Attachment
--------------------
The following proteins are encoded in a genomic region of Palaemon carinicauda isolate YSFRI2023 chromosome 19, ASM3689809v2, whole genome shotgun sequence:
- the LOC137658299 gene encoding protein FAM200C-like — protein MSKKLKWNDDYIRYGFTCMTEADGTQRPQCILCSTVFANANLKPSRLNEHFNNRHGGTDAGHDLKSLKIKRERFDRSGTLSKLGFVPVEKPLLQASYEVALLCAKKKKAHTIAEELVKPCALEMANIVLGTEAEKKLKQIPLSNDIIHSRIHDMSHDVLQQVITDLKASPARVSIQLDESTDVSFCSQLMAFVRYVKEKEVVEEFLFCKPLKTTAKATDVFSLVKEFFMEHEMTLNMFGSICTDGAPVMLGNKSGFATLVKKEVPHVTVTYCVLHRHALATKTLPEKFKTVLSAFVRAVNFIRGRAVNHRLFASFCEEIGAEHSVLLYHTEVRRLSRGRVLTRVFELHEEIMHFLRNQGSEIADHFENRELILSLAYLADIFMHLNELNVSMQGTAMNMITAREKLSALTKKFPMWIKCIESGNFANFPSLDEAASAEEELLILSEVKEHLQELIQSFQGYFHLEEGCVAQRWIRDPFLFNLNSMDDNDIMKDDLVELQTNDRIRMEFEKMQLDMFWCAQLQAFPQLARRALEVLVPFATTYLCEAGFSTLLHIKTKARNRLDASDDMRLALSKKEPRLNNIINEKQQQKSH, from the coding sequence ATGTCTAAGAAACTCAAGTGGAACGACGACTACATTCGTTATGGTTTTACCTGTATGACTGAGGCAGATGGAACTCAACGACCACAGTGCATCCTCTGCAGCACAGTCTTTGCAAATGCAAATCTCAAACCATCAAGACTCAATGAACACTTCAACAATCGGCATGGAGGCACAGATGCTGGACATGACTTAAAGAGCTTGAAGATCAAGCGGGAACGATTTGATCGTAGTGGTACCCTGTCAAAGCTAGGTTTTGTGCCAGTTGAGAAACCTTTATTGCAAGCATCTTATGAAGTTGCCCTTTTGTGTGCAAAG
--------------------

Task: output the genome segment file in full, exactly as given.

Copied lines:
The following proteins are encoded in a genomic region of Palaemon carinicauda isolate YSFRI2023 chromosome 19, ASM3689809v2, whole genome shotgun sequence:
- the LOC137658299 gene encoding protein FAM200C-like — protein MSKKLKWNDDYIRYGFTCMTEADGTQRPQCILCSTVFANANLKPSRLNEHFNNRHGGTDAGHDLKSLKIKRERFDRSGTLSKLGFVPVEKPLLQASYEVALLCAKKKKAHTIAEELVKPCALEMANIVLGTEAEKKLKQIPLSNDIIHSRIHDMSHDVLQQVITDLKASPARVSIQLDESTDVSFCSQLMAFVRYVKEKEVVEEFLFCKPLKTTAKATDVFSLVKEFFMEHEMTLNMFGSICTDGAPVMLGNKSGFATLVKKEVPHVTVTYCVLHRHALATKTLPEKFKTVLSAFVRAVNFIRGRAVNHRLFASFCEEIGAEHSVLLYHTEVRRLSRGRVLTRVFELHEEIMHFLRNQGSEIADHFENRELILSLAYLADIFMHLNELNVSMQGTAMNMITAREKLSALTKKFPMWIKCIESGNFANFPSLDEAASAEEELLILSEVKEHLQELIQSFQGYFHLEEGCVAQRWIRDPFLFNLNSMDDNDIMKDDLVELQTNDRIRMEFEKMQLDMFWCAQLQAFPQLARRALEVLVPFATTYLCEAGFSTLLHIKTKARNRLDASDDMRLALSKKEPRLNNIINEKQQQKSH, from the coding sequence ATGTCTAAGAAACTCAAGTGGAACGACGACTACATTCGTTATGGTTTTACCTGTATGACTGAGGCAGATGGAACTCAACGACCACAGTGCATCCTCTGCAGCACAGTCTTTGCAAATGCAAATCTCAAACCATCAAGACTCAATGAACACTTCAACAATCGGCATGGAGGCACAGATGCTGGACATGACTTAAAGAGCTTGAAGATCAAGCGGGAACGATTTGATCGTAGTGGTACCCTGTCAAAGCTAGGTTTTGTGCCAGTTGAGAAACCTTTATTGCAAGCATCTTATGAAGTTGCCCTTTTGTGTGCAAAG